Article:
Warm and beachy Mazatlán is just a hair's breadth south of the Tropic of Cancer. Come soak up some coastal rays, stroll the long malecón (boardwalk) and taste the city's revived cultural offerings. From kitschy souvenir stores to cosmopolitan galleries, Mazatlán is at once touristy and beguiling.
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This resort overlooks the Pacific Ocean and its own magnificent beach, a setting ideal for relaxation, yet with easy access to Mazatlán's Golden Zone.
As well as being a prime resort area, Mazatlán is Mexico's principal Pacific coast port for fishing and trade. It's famous for sport fishing, with thousands of sailfish and marlin tagged and released each year, and is home to Latin America's largest fleet of commercial shrimp vessels.
What To Do
With an excellent location at the confluence of the Sea of Cortez and the Pacific Ocean, Mazatlán is world famous for its sportfishing. The city is also big on watersports. Scuba diving, water-skiing, sailing, parasailing and boogie boarding are all on offer.
What To See
One of Mexico’s largest aquariums has 52 tanks with 250 species of freshwater and saltwater fish and other creatures. Sea lion, diving and bird shows are each presented three times daily.
Isla de la Piedra
Escape artists love Isla de la Piedra, located southeast of Old Mazatlan, for its beautiful, long sandy beach bordered by coconut groves. Anyone with an appetite sings the praises of the simple palapa (thatched-roof shelter) restaurants. Surfers come for the waves, and on Sunday afternoons and holidays the restaurants draw Mexican families. Most other times you'll have the beach to yourself.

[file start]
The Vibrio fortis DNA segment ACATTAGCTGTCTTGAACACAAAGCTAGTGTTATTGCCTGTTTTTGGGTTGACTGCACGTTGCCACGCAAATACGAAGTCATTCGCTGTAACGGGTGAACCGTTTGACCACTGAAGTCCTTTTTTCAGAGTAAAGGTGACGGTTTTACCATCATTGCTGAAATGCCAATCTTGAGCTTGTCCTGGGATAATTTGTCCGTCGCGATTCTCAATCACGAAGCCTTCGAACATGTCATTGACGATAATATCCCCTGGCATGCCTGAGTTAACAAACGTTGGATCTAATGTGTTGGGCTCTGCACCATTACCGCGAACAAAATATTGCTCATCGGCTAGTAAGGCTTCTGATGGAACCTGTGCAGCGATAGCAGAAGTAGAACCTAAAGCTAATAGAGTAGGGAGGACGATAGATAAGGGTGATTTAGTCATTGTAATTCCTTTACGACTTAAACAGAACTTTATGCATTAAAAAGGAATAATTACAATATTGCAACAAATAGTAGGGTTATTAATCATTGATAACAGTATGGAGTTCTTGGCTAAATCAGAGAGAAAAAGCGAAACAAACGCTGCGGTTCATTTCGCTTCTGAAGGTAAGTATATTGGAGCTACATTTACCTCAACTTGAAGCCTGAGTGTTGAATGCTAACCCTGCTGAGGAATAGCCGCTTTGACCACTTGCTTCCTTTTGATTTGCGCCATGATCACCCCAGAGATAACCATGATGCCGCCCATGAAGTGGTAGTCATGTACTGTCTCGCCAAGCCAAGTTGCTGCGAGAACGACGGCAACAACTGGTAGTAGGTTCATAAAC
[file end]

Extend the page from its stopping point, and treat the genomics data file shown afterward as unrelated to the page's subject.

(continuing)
The small but absorbing Museo Arqueológico displays pre-Hispanic archeological finds accompanied by fascinating wall texts in Spanish and English.
A short southwesterly walk will bring you to the tree-lined Plazuela Machado. The plaza and surrounding streets are abuzz with art galleries, cafes and restaurants. The center of attention is the Teatro Ángela Peralta, half a block south of the plaza. All kinds of cultural events are staged here.
At Old Mazatlán's center is the soaring 19th-century cathedral with its high yellow twin towers and a dramatic interior.
Teatro Ángela Peralta
To feel the pulse of Mazatlán’s burgeoning culture scene, a night at the Peralta is a must. Built in 1860, the theater was lovingly restored over five years to reopen in 1992. It has an intimate auditorium with three narrow, stacked balconies. Events of all kinds are presented – movies, concerts, opera, theater and more. A kiosk on the walkway out front announces current and upcoming events. The schedule is fullest in November and December during the Festival Cultural Mazatlán.
Mazatlán has one of Mexico's most flamboyant Carnaval celebrations. For the week leading up to Ash Wednesday in February or March, Mazatlán goes on a nonstop partying spree. People from around the country (and beyond) pour in for the music, parades and general revelry. The party ends abruptly on the morning of Ash Wednesday when Roman Catholics go to church to receive ash marks on their foreheads for the first day of Lent.
Torneos de pesca (fishing tournaments) for sailfish, marlin and dorado (dolphinfish) are held in mid-May and mid-November.